Lobster fishing vessels. (Photo: Stock File)
Lobster fishers target DFO
Friday, August 10, 2012, 01:30 (GMT + 9)
One hundred Canadian lobster fishers staged another protest in New Brunswick mid-week targeting the office of the federal Fisheries and Oceans (DFO) Minister Keith Ashfield in Fredericton as they tried to keep cheap Maine lobster out of Canadian processing plants ahead of the Canadian lobster season that begins next week.
Ashfield promised the protesters a meeting on Friday.
"They can't take it anymore," said Christian Brun, a spokesperson for the Maritime Fishermen's Union, The Associated Press reports. "They're going to go bankrupt and everybody's on the edge."
Lobster processors in New Brunswick agreed late last week to pay a minimum of CAD 2.50 (USD 2.51) per lb for processed lobster and CAD 3 (USD 3.01) per lb for live market lobster. But Brun said the province’s fishers need to get at least CAD 4 per lb (USD 4.01) for both fresh and processed lobster just to break even.
The union was hoping to get compensation from the New Brunswick government to make up for the difference. But provincial Fisheries Minister Michael Olscamp refused that request.
"We're not in the game of bridging gaps in salaries where people are paid for product," he said. "It would set a very dangerous precedent."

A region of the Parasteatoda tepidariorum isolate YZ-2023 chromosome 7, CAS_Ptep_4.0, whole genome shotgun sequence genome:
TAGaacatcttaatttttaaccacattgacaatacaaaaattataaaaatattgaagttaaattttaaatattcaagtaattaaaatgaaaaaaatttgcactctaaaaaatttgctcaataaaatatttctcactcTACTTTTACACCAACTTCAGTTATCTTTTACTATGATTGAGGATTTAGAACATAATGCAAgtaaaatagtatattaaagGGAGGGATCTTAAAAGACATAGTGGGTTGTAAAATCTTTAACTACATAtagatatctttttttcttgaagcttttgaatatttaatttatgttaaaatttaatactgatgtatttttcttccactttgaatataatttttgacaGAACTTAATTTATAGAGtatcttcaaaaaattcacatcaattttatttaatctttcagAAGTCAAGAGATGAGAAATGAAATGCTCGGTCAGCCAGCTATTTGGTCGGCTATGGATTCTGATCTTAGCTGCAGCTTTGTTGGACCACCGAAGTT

Meanwhile, US Senator Olympia Snowe of Maine has asked US Secretary of State Hillary Clinton to investigate the protests.
"While I understand that the New Brunswick government is attempting to control these protests, it is clear that additional Canadian resources are necessary to maintain order and ensure continued commerce across the border," Snowe wrote in a letter to Clinton. "Any acts of intimidation, violence, or coercion cannot be tolerated and order must be maintained to ensure that our relationship with our Canadian partners does not undermine our long-term collaborative relationship on critical fisheries and maritime issues.”
In the US, Maine's Commissioner of the Department of Marine Resources (DMR) Pat Keliher said most Canadian lobster processing plants have closed because of the dispute and could stay closed into the weekend. As 70 per cent of the lobster landed in Maine is processed in Canada, he said the state is trying to get the federal government to ensure US lobster can be processed.
Keliher said the US needs Canadian officials to take action and fight the Canadian lobster fishers' demands for subsidies, WCSH6 reports.
"The Royal Canadian Mounted police need to start arresting people," Keliher said. "If they're going to be problematic, if they're going to be breaking the law, they need to be arrested and our products need to be delivered safely to those processors."
Maine Governor Paul LePage is arguing that there should be more processing capacity in the state. Canada has 24 lobster processors, he said, while Maine has only three, Bangor Daily News reports.
- New Brunswick tries to negotiate with lobster fishers
- Fishers protest cheap American lobster imports
By Natalia Real